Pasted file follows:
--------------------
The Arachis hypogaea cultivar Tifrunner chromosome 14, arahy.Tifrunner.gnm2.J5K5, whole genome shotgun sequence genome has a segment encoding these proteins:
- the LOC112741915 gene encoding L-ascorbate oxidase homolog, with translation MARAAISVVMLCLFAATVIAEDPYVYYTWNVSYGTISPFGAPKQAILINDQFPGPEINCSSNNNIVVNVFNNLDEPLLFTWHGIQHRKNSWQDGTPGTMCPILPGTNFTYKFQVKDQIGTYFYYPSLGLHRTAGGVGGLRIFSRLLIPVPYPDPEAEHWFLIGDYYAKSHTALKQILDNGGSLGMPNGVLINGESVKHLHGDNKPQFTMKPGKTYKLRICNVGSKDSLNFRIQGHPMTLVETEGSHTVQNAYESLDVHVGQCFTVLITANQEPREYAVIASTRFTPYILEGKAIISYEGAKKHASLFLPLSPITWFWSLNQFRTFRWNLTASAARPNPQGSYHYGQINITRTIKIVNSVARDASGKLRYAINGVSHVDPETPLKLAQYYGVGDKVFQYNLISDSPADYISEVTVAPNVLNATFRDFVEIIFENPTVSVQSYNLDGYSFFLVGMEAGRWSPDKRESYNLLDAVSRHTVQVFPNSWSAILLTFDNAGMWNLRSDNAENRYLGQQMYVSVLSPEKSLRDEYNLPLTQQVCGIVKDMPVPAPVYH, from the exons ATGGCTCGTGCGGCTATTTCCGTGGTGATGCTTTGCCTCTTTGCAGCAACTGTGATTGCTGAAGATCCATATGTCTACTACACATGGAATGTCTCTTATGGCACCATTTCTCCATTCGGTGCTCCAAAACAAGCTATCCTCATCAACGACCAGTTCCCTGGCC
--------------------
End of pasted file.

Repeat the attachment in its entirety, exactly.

The Arachis hypogaea cultivar Tifrunner chromosome 14, arahy.Tifrunner.gnm2.J5K5, whole genome shotgun sequence genome has a segment encoding these proteins:
- the LOC112741915 gene encoding L-ascorbate oxidase homolog, with translation MARAAISVVMLCLFAATVIAEDPYVYYTWNVSYGTISPFGAPKQAILINDQFPGPEINCSSNNNIVVNVFNNLDEPLLFTWHGIQHRKNSWQDGTPGTMCPILPGTNFTYKFQVKDQIGTYFYYPSLGLHRTAGGVGGLRIFSRLLIPVPYPDPEAEHWFLIGDYYAKSHTALKQILDNGGSLGMPNGVLINGESVKHLHGDNKPQFTMKPGKTYKLRICNVGSKDSLNFRIQGHPMTLVETEGSHTVQNAYESLDVHVGQCFTVLITANQEPREYAVIASTRFTPYILEGKAIISYEGAKKHASLFLPLSPITWFWSLNQFRTFRWNLTASAARPNPQGSYHYGQINITRTIKIVNSVARDASGKLRYAINGVSHVDPETPLKLAQYYGVGDKVFQYNLISDSPADYISEVTVAPNVLNATFRDFVEIIFENPTVSVQSYNLDGYSFFLVGMEAGRWSPDKRESYNLLDAVSRHTVQVFPNSWSAILLTFDNAGMWNLRSDNAENRYLGQQMYVSVLSPEKSLRDEYNLPLTQQVCGIVKDMPVPAPVYH, from the exons ATGGCTCGTGCGGCTATTTCCGTGGTGATGCTTTGCCTCTTTGCAGCAACTGTGATTGCTGAAGATCCATATGTCTACTACACATGGAATGTCTCTTATGGCACCATTTCTCCATTCGGTGCTCCAAAACAAGCTATCCTCATCAACGACCAGTTCCCTGGCC